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EU Aims to Present United Front at G20 Summit | Europe | Deutsche Welle | 30.03.2009
After refining its economic positions at a recent summit, the EU seems ready to present a united front at the upcoming G20 talks in London. But some issues are still being fought over within the 27-member bloc. 

At a summit in Brussels on March 20, the EU member states agreed on an extra 75 billion euros ($101.5 billion) for the International Monetary Fund (IMF), as well as a further 25 billion euros in emergency credit for Eastern Europe. With that, the union appeared to have aligned the position it would take at the upcoming G20 summit in London on April 2.

Going by the words of French President Nicolas Sarkozy at the latest EU summit, it would seem that the European Union is marching to London in step as one unit.

"Everyone agrees on tax havens and a blacklist, on hedge funds and executive pay, on clear balancing rules for banks and the need for regulation," Sarkozy said.

by Fran on Mon Mar 30th, 2009 at 02:05:22 PM EST
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A Summit at the Abyss: Can the G-20 Save the World? - SPIEGEL ONLINE - News - International

All eyes are on London this week as leaders from the world's leading economies gather to find a way out of the growing financial crisis. But tensions are growing between the US, Europe and China, and a common course has so far proven elusive.

It is an important test for the new US president. During his campaign, Barack Obama promised fundamental change, pledged to steer a determined course in combating the global economic crisis and said he would seek greater international cooperation. It was, he said, to be a "New Deal."

This week, an important international summit meeting is about to begin, and the time has come for Obama to demonstrate that he can deliver on his promises. At their meeting in London, the representatives of the world's leading industrialized nations will discuss the global recession, a financial industry in disarray and a sharp drop in world trade.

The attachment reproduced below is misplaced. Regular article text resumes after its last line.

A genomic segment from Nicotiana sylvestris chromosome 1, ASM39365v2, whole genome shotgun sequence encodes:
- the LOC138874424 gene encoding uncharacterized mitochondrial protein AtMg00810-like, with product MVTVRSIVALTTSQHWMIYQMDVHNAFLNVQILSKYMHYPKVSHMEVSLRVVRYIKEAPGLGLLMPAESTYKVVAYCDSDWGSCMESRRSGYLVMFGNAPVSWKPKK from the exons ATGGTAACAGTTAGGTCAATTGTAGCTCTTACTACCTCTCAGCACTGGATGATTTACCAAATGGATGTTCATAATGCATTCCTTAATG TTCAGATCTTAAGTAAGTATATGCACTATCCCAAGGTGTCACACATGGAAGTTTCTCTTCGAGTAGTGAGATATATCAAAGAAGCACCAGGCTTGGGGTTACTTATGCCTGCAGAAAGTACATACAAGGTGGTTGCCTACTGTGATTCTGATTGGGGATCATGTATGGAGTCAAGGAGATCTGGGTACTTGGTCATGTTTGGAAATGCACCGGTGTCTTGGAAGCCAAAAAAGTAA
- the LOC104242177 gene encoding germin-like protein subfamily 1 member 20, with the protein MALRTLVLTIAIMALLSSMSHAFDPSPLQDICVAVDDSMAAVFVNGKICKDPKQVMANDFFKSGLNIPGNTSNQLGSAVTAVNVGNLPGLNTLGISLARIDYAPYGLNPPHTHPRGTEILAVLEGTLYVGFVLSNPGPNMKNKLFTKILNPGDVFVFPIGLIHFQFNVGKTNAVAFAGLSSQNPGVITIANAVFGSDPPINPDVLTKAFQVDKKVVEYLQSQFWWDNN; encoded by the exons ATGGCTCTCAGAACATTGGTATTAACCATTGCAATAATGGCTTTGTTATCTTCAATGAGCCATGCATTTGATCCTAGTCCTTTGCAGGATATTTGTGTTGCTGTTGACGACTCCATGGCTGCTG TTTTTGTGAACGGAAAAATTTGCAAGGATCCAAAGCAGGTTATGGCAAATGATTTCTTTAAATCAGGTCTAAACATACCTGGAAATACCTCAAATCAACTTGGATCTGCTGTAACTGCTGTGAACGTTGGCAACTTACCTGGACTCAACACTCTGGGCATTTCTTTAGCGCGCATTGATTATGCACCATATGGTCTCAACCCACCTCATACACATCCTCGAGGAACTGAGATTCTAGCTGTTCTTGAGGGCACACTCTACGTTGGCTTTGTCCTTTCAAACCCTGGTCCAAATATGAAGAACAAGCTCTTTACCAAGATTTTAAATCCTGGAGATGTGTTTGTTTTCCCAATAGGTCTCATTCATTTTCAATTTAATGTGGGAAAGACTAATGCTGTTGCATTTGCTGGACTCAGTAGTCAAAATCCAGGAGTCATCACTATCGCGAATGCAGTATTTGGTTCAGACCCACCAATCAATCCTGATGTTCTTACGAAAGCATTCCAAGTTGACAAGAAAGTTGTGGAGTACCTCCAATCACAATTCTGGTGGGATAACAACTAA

At issue is the steepest economic downturn in decades, and everyone is waiting to see what the new man in Washington will do. Will he be responsive to the Europeans' insistence on a new global financial order? Or will he focus instead on stimulating growth in his own country?

The president who determined the fate of the London Monetary and Economic Conference in 1933, at the height of the world economic crisis, was Franklin D. Roosevelt. His eventual decision to distance himself from the conference aggravated the global trade wars and deepened the Great Depression.

by Fran on Mon Mar 30th, 2009 at 02:19:19 PM EST
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Either it's divided, or it's on the wrong position...

In the long run, we're all dead. John Maynard Keynes
by Jerome a Paris (etg@eurotrib.com) on Tue Mar 31st, 2009 at 07:09:57 AM EST
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